“Royal Mail has systemically failed to deliver against parts of its Universal Service Obligation”
The Business, Energy and Industrial Strategy Committee has recommended that Ofcom undertake an enforcement investigation into Royal Mail’s delivery of the USO and to report to the Committee by the end of 2023.
Below are excerpts from the report.
“The Committee published the report about Royal Mail following two oral evidence sessions held with its senior management team, and it sets out its conclusions in two areas: the use of data from Postal Digital Assistants (PDAs) for performance management, and Royal Mail’s commitment to delivering the Universal Service Obligation (USO), which includes a requirement for Royal Mail—as the provider of the statutory universal postal service—to deliver letters six days of the week.
“The first of those two evidence sessions was held on 17 January 2023. Its purpose was to examine Royal Mail’s performance against its targets, its financial position, and its request to the Government for an amendment to the USO. As the provider of the USO, Royal Mail is accountable to the postal services regulator, Ofcom, and, as the Minister responsible for postal services, the Parliamentary Under Secretary of State at the Department for Business and Trade. The Committee has oversight of the Department for Business and Trade, and the Committee has undertaken this work on that basis. It is important to note that the Committee does not have the power to instruct Royal Mail how to run its business but instead has the power to ask questions of, and make recommendations to, the Parliamentary Under Secretary of State.
” In the weeks which followed that evidence session, the Chair and Committee received more than 1,000 emails. The vast majority were from postal workers, casting doubt on some of the statements made by the Chief Executive Officer of Royal Mail (Mr Simon Thompson) during the session. We are grateful to those who contacted us for providing their personal experience, which informed our proceedings. We have published on our website a small sample of the information contained in those emails. We have not, however, published all the submissions due to the time it would take to secure the consent of everyone that contacted us.
“The information provided by postal workers led us to conclude that Mr Thompson might not have given wholly accurate answers during his evidence to the Committee on 17 January. Due to the volume of information provided to the Committee, which failed to align with the answers provided by Mr Thompson, the Committee Chair recalled Royal Mail to give further oral evidence, alongside the Chair of International Distributions Services (IDS—the parent company of Royal Mail plc). The Chair set out in his letter to Mr Thompson three areas that required clarification or correction: the use of Postal Digital Assistants (PDAs) for performance management, the relative prioritisation of parcels and letters, and Royal Mail’s sick pay policy.
Royal Mail’s Future
“Royal Mail is going through a troubled time, in terms of performance, finances, and relations between its management and the workforce. Its performance against the quality of service targets set by Ofcom has been consistently poor in recent years…..
Simon Thompson, the Chief Executive Officer of Royal Mail told us that:
“If we go back to the point of privatisation, between our group of Royal Mail and GLS, Royal Mail in the UK represented 83% of the turnover in the business. From a profitability perspective, it was about 73%. Where we are at today is that Royal Mail in the UK, from a turnover perspective, is about 60%, but from a profitability perspective it is zero. As you have quite rightly identified, we are losing £1 million a day.”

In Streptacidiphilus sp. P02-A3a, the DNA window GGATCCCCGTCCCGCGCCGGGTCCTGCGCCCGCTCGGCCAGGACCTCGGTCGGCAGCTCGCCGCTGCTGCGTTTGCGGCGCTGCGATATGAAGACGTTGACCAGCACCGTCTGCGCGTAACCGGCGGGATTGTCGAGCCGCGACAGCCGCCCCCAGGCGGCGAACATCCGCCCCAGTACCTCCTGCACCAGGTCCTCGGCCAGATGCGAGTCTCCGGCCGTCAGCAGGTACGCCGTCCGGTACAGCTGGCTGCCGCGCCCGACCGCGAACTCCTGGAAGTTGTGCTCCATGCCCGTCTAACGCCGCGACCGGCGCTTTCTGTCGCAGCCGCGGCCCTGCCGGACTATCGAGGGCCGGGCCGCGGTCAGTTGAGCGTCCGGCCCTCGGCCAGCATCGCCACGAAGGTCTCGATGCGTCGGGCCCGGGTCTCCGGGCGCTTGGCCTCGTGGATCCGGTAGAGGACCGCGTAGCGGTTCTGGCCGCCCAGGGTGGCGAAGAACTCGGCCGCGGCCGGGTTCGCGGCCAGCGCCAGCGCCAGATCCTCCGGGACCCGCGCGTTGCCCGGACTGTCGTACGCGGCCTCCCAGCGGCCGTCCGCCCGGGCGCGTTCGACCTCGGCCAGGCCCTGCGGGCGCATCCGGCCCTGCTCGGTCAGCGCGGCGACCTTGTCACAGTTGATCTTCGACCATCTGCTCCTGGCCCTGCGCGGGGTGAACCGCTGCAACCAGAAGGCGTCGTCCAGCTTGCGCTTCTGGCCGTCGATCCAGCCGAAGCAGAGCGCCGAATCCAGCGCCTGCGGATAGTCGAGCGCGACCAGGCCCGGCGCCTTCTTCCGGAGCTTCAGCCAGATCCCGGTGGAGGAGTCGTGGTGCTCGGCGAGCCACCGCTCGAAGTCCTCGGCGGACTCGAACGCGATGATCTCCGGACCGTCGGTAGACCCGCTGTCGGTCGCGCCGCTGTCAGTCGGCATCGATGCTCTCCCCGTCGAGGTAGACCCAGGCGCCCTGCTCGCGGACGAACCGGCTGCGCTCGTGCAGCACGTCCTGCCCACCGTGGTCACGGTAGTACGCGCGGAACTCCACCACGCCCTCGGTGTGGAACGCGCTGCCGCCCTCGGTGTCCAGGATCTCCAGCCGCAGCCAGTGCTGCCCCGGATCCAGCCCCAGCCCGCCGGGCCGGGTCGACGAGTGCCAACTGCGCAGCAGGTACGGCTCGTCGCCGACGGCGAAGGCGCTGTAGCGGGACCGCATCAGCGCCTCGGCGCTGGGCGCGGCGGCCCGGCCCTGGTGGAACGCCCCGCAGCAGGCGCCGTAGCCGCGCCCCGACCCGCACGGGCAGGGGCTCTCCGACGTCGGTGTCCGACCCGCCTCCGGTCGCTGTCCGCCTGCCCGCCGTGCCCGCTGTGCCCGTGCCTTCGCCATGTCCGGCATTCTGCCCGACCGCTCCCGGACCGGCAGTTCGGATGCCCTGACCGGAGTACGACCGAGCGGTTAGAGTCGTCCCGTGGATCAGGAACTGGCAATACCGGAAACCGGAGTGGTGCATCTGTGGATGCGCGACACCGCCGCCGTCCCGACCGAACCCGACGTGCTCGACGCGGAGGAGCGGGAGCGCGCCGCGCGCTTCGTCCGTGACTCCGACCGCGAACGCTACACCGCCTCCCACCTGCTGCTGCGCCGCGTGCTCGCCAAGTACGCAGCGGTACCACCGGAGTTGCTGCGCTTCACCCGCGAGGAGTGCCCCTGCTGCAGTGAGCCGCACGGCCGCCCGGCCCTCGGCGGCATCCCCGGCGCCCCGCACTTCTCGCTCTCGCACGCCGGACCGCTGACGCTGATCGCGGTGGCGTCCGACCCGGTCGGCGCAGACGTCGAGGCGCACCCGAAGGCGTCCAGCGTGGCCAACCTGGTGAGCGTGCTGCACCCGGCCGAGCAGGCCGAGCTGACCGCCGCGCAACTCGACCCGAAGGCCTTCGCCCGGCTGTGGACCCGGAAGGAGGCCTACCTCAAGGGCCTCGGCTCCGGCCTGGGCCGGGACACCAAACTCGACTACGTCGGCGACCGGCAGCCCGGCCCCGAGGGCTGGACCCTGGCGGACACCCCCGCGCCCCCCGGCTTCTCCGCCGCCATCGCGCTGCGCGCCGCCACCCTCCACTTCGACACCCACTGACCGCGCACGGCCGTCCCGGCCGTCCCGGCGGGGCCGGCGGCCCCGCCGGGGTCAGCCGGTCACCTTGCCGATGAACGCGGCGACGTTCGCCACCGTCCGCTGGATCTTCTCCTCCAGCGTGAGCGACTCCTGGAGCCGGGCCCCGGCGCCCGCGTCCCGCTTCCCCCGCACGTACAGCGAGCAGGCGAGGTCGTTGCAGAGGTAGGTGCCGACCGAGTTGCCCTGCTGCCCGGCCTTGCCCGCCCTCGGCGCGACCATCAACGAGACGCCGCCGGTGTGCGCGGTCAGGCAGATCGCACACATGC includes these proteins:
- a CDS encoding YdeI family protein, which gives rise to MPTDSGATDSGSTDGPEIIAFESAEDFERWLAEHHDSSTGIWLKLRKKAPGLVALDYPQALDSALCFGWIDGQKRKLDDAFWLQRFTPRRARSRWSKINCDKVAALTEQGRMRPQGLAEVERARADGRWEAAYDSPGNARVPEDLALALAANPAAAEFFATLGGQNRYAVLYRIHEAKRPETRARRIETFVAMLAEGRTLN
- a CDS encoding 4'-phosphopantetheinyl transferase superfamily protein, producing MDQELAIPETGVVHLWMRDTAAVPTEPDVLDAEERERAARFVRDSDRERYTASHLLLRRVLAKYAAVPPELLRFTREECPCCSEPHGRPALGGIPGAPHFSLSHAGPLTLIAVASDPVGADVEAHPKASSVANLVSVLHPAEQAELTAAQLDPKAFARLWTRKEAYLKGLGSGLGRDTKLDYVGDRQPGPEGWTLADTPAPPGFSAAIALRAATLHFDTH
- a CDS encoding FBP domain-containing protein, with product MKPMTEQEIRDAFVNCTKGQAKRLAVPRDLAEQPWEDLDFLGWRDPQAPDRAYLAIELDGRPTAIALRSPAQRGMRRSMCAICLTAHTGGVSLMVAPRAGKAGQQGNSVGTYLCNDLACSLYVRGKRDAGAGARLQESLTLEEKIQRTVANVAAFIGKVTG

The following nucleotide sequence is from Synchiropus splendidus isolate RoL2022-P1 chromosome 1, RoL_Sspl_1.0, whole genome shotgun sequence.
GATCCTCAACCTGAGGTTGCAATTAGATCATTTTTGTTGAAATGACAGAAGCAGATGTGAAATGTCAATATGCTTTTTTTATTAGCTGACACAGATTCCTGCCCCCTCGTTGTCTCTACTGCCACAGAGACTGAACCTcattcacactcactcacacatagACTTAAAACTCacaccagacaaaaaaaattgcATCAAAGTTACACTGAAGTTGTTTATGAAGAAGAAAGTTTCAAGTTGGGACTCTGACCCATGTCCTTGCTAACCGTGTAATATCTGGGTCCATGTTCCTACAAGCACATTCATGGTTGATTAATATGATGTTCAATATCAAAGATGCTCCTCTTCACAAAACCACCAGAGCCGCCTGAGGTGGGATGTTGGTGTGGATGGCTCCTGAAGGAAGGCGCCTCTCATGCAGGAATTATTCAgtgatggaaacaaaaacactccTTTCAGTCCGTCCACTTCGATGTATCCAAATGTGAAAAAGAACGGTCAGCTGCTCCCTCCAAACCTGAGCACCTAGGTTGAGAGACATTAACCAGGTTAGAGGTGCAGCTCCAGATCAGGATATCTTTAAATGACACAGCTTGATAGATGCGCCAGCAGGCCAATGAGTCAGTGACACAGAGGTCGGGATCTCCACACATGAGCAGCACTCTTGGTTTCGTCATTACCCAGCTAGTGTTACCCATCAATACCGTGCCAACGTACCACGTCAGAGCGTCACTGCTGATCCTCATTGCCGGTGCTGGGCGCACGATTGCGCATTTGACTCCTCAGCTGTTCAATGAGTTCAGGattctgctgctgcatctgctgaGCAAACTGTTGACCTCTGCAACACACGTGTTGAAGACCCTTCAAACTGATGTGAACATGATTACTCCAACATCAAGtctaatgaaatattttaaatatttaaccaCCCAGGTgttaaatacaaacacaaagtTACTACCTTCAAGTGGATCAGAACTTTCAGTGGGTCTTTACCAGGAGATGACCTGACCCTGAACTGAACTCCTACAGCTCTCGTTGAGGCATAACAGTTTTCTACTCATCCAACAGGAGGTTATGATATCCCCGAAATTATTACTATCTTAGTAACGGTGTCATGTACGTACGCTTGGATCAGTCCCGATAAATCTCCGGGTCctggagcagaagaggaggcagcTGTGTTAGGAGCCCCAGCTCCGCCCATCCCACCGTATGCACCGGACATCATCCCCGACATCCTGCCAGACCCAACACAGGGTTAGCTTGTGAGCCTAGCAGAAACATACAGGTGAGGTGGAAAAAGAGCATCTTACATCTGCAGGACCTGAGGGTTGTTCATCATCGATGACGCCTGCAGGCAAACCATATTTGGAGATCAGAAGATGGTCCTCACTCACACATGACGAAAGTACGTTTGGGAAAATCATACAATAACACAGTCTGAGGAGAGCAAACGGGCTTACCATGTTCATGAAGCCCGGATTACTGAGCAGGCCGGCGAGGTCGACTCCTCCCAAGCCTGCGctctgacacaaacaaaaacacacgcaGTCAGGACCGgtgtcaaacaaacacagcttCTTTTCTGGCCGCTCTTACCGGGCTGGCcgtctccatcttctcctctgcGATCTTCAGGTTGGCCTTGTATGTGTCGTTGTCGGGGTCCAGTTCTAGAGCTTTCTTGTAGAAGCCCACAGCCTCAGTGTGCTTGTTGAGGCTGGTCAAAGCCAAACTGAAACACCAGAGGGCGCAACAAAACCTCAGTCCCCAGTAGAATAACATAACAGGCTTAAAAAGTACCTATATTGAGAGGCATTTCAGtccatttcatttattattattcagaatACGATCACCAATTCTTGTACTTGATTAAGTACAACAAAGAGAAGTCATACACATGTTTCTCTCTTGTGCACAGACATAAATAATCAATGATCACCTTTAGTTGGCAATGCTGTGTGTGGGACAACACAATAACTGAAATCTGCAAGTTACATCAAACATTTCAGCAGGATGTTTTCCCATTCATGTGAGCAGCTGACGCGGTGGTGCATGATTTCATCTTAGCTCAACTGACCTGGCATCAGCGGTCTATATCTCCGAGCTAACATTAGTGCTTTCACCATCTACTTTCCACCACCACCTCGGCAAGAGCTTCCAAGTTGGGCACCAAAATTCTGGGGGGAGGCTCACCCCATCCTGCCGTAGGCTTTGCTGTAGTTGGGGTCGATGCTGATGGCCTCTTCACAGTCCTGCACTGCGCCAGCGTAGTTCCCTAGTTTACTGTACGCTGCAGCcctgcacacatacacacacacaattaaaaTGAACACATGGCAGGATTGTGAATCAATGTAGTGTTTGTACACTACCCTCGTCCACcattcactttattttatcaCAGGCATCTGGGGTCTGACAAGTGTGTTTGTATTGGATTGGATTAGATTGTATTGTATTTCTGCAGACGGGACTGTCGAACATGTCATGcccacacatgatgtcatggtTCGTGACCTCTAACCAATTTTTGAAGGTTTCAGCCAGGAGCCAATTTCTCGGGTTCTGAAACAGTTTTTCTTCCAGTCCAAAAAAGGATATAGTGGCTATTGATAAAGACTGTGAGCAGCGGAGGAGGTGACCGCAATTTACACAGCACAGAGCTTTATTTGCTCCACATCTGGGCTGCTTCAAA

” It is clear to us that, despite statements in evidence on 17 January by Simon Thompson, the Chief Executive Officer of Royal Mail, PDA data has been used to track the speed at which postal workers deliver their post and, subsequently, for performance management, both explicitly in disciplinary cases and as a tool by local managers to dissuade staff from stopping during their rounds. Based on the evidence, it seems clear to us that, whether intentionally or inadvertently, Mr Thompson misled the Committee when he first gave evidence by giving an answer which was not wholly accurate.
“We believe that Royal Mail has systemically failed to deliver against parts of its Universal Service Obligation. We recognise the challenges of both the pandemic and ongoing industrial action, but the evidence we have suggests this systemic failing has been taking place before, between and during these events. (Paragraph 30)
“We therefore call on Ofcom to undertake an enforcement investigation into Royal Mail’s delivery of the USO and to report to this Committee by the end of 2023. In doing so, we encourage Ofcom to meet with postal workers from across the country to take evidence on verbal briefings to deprioritise letter deliveries and to do so on a timeframe which spans pre-pandemic to the current day.”
“Finally, we put on record that the issues at Royal Mail covered by this Report have caused the Committee great concern. Regarding the current industrial dispute, we call on the board of Royal Mail and the Communication Workers Union to seek to resolve the outstanding issues as quickly as possible.
Commenting on the fact that Royal Mail has been reported to Ofcom for letter delivery delays, Matthew Upton, Director of Policy at Citizens Advice, said: “Royal Mail has been letting consumers down for far too long.
“Letter delays have real and worrying consequences, especially when people miss medical appointments or get bills late. We’ve uncovered millions of people missing such important mail over the past three years.
“Ofcom must now hold Royal Mail to account and not let the company get away with this level of failure. Enough is enough, it’s time for the regulator to act.”